Fischer R, Plessow F - Front Psychol (2015)

Schematic illustration of serial task processing (A) and different forms of parallel processing (B,C) of two tasks in the framework of an assumed capacity-limited central processing stage. Dashed lines illustrate the changes in result patterns when assuming different forms of parallel processing. Note that although theoretical models are explained in terms of response time (RT) pattern, the same logic also applies to error rates. (A) Illustration of the response-selection bottleneck (RSB) model as explanation for severe dual-task processing limitations (Pashler, 1994). Each task consists of different processing stages (i.e., P, perception; RS, response selection; MR, motor response). Processing in some stages can occur in parallel (in white). Processing of other critical stages cannot occur simultaneously (shaded), because they rely on the same capacity-limited processing channel. When both tasks overlap substantially (e.g., short stimulus onset asynchrony, SOA), Task 2 (T2) processing is interrupted, because RS2 processing has to wait until RS1 processing is completed (psychological refractory period, PRP). At long SOA, no interruption occurs, as critical stages do not overlap. This results in the typical pattern of performance decrements in T2 at short SOA (high dual-task load) compared to long SOA (low dual-task load). Task 1 (T1) processing is only little affected by temporal task overlap. (B) Crosstalk refers to the observation that T2 processing impacts on T1 processing, which has been taken as evidence for parallel processing despite an assumed RSB. Crosstalk effects are typically measured in response latency in T1 (RT1). The impact of T2 processing on central stage processing in T1 can be both beneficial or costly with decreasing or increasing RT1, respectively (e.g., Koch and Prinz, 2002). Importantly, any influence of T2 processing on T1, shortening or prolonging RT1, will back-propagate onto T2 (Ferreira and Pashler, 2002; Miller and Reynolds, 2003; Schubert et al., 2008). Changes in RT1 due to crosstalk should thus also be obtainable in response latency in T2 (RT2). Theoretically, crosstalk effects are not compatible with classical models of a single-channel theory (e.g., RSB model) and favor explanations in terms of capacity sharing (see C). However, assumptions of serial processing according to the RSB model can be preserved when assuming that different sub-components of RS2 can operate in parallel. Some authors thus distinguish response activation (RA) processes from more classical response-selection processes as the basis for interacting central components between two tasks (Hommel, 1998; Lien and Proctor, 2002; Schubert et al., 2008). (C) Capacity models assume that the central bottleneck is not immutable but flexible. The processing limitation arises, because two central processes require access to the same cognitive resources. Available resources are divided between the two tasks for the period during which both central stages overlap. The allocation of resources to the tasks at hand depends on task factors (e.g., instruction, incentives). Extreme forms can mimic a central bottleneck, with 100% resources allocated to T1 and 0% to T2. The more resources are shared between the two tasks (e.g., 70/30 or 50/50), the higher the RT1 increase and RT2 decrease at short SOA. This resource allocation is assumed to be realized by mechanisms of cognitive control (for details, see text).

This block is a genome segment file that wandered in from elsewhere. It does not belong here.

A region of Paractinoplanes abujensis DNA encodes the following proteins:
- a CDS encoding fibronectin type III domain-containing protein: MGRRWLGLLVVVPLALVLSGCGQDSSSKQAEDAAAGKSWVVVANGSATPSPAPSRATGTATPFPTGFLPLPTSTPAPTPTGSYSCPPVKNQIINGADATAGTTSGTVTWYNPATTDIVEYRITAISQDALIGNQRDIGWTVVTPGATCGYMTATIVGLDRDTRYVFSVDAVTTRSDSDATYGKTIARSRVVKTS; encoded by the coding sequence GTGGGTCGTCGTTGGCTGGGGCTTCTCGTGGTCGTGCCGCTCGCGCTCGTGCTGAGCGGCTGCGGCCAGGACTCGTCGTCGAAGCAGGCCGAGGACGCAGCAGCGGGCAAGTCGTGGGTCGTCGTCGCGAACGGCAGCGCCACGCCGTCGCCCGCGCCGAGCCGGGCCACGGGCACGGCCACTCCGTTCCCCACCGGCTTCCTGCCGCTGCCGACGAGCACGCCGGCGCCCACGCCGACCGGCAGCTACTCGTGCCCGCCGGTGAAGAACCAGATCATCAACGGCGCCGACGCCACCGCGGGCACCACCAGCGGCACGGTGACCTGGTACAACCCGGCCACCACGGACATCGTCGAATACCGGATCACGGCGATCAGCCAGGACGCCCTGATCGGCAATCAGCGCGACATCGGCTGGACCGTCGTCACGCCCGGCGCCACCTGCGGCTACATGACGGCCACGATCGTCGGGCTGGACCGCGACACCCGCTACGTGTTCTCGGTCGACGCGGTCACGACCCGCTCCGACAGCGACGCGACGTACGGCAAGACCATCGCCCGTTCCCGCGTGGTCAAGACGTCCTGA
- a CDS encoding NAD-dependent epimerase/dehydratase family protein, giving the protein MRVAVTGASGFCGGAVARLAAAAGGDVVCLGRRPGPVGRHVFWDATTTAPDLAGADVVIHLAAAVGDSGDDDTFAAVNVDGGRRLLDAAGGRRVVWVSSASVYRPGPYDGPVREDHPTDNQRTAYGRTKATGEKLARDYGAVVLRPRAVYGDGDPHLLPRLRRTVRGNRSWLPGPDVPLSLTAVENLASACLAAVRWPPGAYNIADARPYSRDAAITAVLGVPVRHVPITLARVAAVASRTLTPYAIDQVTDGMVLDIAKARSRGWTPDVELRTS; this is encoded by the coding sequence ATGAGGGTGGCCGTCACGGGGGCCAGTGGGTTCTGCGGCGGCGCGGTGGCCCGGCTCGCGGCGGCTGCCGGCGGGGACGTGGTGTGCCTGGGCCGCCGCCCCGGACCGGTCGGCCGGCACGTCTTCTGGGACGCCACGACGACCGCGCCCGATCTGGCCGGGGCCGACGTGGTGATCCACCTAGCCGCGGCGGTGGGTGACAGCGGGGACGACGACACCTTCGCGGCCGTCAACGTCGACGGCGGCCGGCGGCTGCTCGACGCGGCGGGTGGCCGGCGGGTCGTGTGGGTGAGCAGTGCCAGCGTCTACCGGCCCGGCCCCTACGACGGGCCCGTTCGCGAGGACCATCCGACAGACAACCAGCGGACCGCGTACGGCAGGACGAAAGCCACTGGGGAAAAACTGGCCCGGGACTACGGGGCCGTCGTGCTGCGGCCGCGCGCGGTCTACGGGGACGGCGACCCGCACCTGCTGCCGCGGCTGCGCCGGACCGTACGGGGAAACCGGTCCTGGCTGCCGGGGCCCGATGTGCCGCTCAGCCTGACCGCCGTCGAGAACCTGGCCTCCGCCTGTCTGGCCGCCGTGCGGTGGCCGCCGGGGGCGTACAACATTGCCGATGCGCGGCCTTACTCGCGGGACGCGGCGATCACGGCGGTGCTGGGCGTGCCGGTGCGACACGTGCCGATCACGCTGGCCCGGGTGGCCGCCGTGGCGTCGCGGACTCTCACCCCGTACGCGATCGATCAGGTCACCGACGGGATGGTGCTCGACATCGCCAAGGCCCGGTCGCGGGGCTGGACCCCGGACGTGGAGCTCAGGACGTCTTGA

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Related In: Results  -  Collection

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Show All Figures
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Figure 1: Schematic illustration of serial task processing (A) and different forms of parallel processing (B,C) of two tasks in the framework of an assumed capacity-limited central processing stage. Dashed lines illustrate the changes in result patterns when assuming different forms of parallel processing. Note that although theoretical models are explained in terms of response time (RT) pattern, the same logic also applies to error rates. (A) Illustration of the response-selection bottleneck (RSB) model as explanation for severe dual-task processing limitations (Pashler, 1994). Each task consists of different processing stages (i.e., P, perception; RS, response selection; MR, motor response). Processing in some stages can occur in parallel (in white). Processing of other critical stages cannot occur simultaneously (shaded), because they rely on the same capacity-limited processing channel. When both tasks overlap substantially (e.g., short stimulus onset asynchrony, SOA), Task 2 (T2) processing is interrupted, because RS2 processing has to wait until RS1 processing is completed (psychological refractory period, PRP). At long SOA, no interruption occurs, as critical stages do not overlap. This results in the typical pattern of performance decrements in T2 at short SOA (high dual-task load) compared to long SOA (low dual-task load). Task 1 (T1) processing is only little affected by temporal task overlap. (B) Crosstalk refers to the observation that T2 processing impacts on T1 processing, which has been taken as evidence for parallel processing despite an assumed RSB. Crosstalk effects are typically measured in response latency in T1 (RT1). The impact of T2 processing on central stage processing in T1 can be both beneficial or costly with decreasing or increasing RT1, respectively (e.g., Koch and Prinz, 2002). Importantly, any influence of T2 processing on T1, shortening or prolonging RT1, will back-propagate onto T2 (Ferreira and Pashler, 2002; Miller and Reynolds, 2003; Schubert et al., 2008). Changes in RT1 due to crosstalk should thus also be obtainable in response latency in T2 (RT2). Theoretically, crosstalk effects are not compatible with classical models of a single-channel theory (e.g., RSB model) and favor explanations in terms of capacity sharing (see C). However, assumptions of serial processing according to the RSB model can be preserved when assuming that different sub-components of RS2 can operate in parallel. Some authors thus distinguish response activation (RA) processes from more classical response-selection processes as the basis for interacting central components between two tasks (Hommel, 1998; Lien and Proctor, 2002; Schubert et al., 2008). (C) Capacity models assume that the central bottleneck is not immutable but flexible. The processing limitation arises, because two central processes require access to the same cognitive resources. Available resources are divided between the two tasks for the period during which both central stages overlap. The allocation of resources to the tasks at hand depends on task factors (e.g., instruction, incentives). Extreme forms can mimic a central bottleneck, with 100% resources allocated to T1 and 0% to T2. The more resources are shared between the two tasks (e.g., 70/30 or 50/50), the higher the RT1 increase and RT2 decrease at short SOA. This resource allocation is assumed to be realized by mechanisms of cognitive control (for details, see text).